The fluid motions tend to decline through viscous dissipation, and the currents themselves tend to diminish through the electrical heating they cause. In the Earth, where the magnetic field originates in a convective outer core of liquid iron, these losses would eliminate the magnetic field in the very short time of about 10000 years. The losses need to be offset by internal energy sources. In planetary interiors convection can be sustained by deep-seated heat sources, as you will see in Chapter 5.

The crucial role of rotation leads to a fundamental theorem, the Cowling theorem, which states that the field and the rotation cannot have the same symmetry (Thomas George Cowling, British physicist, 1906-1990). This means that the rotation and magnetic axes cannot coincide -there must be an angle between them. Most dynamo models require this condition.

The currents inside a planetary body are distributed throughout the conducting region. Consequently the field at, and not far above, the surface of the body is very different from that of a simple loop. The differences can be used to constrain the distribution of the electric currents in the interior, somewhat as the extra terms in the gravitational field can be used to constrain point-to-point variations in density. Nevertheless, the existence of a dipole field at sufficiently great distances means that we can specify the strength of the source of the field by the corresponding size of a magnetic dipole moment. The known values are given in Table 4.2. From a large dipole moment we infer the presence of a considerable body of electrically conducting fluid in motion within the planetary body.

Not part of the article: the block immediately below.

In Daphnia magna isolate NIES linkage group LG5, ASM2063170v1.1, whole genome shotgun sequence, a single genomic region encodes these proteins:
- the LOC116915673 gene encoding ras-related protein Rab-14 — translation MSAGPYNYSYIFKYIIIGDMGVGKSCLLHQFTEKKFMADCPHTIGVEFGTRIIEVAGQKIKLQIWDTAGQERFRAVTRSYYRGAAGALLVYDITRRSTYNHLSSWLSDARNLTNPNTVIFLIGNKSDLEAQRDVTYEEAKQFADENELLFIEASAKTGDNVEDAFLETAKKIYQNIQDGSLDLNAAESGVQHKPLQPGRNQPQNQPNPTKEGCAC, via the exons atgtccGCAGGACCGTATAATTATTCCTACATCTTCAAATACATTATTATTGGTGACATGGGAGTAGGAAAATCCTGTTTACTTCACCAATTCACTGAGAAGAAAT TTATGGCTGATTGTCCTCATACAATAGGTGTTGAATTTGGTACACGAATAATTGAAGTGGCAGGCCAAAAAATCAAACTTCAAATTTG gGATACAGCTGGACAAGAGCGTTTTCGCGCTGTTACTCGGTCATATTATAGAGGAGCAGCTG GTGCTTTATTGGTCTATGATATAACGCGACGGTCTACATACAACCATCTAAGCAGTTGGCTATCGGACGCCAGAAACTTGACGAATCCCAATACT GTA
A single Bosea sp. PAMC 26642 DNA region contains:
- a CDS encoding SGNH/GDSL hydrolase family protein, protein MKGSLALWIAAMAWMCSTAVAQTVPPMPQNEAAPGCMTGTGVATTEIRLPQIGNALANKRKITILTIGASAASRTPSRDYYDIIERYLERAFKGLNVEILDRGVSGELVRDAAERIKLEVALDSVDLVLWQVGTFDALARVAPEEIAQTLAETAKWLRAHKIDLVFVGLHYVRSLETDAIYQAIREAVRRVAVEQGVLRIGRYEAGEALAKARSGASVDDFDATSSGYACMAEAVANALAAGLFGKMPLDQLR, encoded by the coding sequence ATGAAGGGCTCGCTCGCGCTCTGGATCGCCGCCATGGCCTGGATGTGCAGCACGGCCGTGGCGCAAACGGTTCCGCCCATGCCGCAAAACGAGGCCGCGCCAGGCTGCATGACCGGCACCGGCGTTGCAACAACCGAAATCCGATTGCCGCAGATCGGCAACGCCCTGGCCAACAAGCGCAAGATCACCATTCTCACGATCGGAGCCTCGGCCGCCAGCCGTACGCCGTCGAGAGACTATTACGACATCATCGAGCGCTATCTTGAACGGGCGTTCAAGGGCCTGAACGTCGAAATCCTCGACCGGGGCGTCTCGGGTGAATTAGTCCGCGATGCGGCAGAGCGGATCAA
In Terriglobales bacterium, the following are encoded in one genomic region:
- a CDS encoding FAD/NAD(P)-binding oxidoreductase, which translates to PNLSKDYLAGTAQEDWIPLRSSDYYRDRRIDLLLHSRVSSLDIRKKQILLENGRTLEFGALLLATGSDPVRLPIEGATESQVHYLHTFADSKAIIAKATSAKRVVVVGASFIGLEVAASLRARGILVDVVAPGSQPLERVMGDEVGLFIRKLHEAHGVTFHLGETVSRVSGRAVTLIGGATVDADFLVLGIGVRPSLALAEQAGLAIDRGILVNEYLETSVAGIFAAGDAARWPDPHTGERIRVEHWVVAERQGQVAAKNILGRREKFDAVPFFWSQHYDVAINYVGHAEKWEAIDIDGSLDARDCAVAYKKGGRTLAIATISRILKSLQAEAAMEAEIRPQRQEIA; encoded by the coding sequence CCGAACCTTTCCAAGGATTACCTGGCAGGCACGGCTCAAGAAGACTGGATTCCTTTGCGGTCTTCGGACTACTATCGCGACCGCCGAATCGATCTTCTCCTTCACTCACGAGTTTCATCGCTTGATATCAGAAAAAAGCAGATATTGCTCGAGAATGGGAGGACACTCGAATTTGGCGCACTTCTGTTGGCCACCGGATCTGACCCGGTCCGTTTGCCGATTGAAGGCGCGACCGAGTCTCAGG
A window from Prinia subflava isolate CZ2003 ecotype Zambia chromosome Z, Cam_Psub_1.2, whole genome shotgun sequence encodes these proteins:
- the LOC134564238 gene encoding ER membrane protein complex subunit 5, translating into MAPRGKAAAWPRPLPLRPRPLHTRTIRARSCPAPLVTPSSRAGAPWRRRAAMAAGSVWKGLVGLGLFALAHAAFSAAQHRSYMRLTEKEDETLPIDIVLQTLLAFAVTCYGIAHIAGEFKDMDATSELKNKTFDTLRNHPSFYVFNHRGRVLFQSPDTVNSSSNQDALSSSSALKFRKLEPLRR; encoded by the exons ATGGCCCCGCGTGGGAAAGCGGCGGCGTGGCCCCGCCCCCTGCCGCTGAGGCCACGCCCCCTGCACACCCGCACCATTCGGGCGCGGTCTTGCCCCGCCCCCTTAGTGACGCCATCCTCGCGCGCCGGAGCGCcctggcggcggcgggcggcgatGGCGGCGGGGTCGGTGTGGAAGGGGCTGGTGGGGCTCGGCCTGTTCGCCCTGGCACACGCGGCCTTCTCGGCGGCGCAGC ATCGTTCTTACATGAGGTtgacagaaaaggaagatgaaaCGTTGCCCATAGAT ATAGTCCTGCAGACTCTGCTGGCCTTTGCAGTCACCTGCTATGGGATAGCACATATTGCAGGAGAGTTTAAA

Figure 4.6 shows the magnetic axes of the five planetary bodies that have large magnetic dipole moments - the Earth and the four giant planets. Where the magnetic axis passes through the surface of the body we have the magnetic poles. The magnetic equatorial plane (Figure 4.6) is perpendicular to the magnetic axis, and they intersect at a point that is the centre of the far field. You can see that this point is displaced from the centre of the planetary body, and so the currents are not symmetrically distributed around its centre. The magnetic axis does not coincide with the rotation axis - except for Saturn, where the angle between the axes is close to zero. Saturn thus violates the Cowling theorem, which is worrying, though this might be a transitory circumstance, planetary magnetic fields being variable.

Magnetic fields are subject to small variations in magnitude and in the direction of the magnetic axis - those in Figure 4.6 are for the present time. For planets with rocky surfaces these variations can be traced through rocks that retain the imprint of past magnetisation by the field. One way in which this can happen is through the solidification of a magnetised molten rock.

Magnetic equatoria plane

Ecliptic plane

Magnetic equatoria plane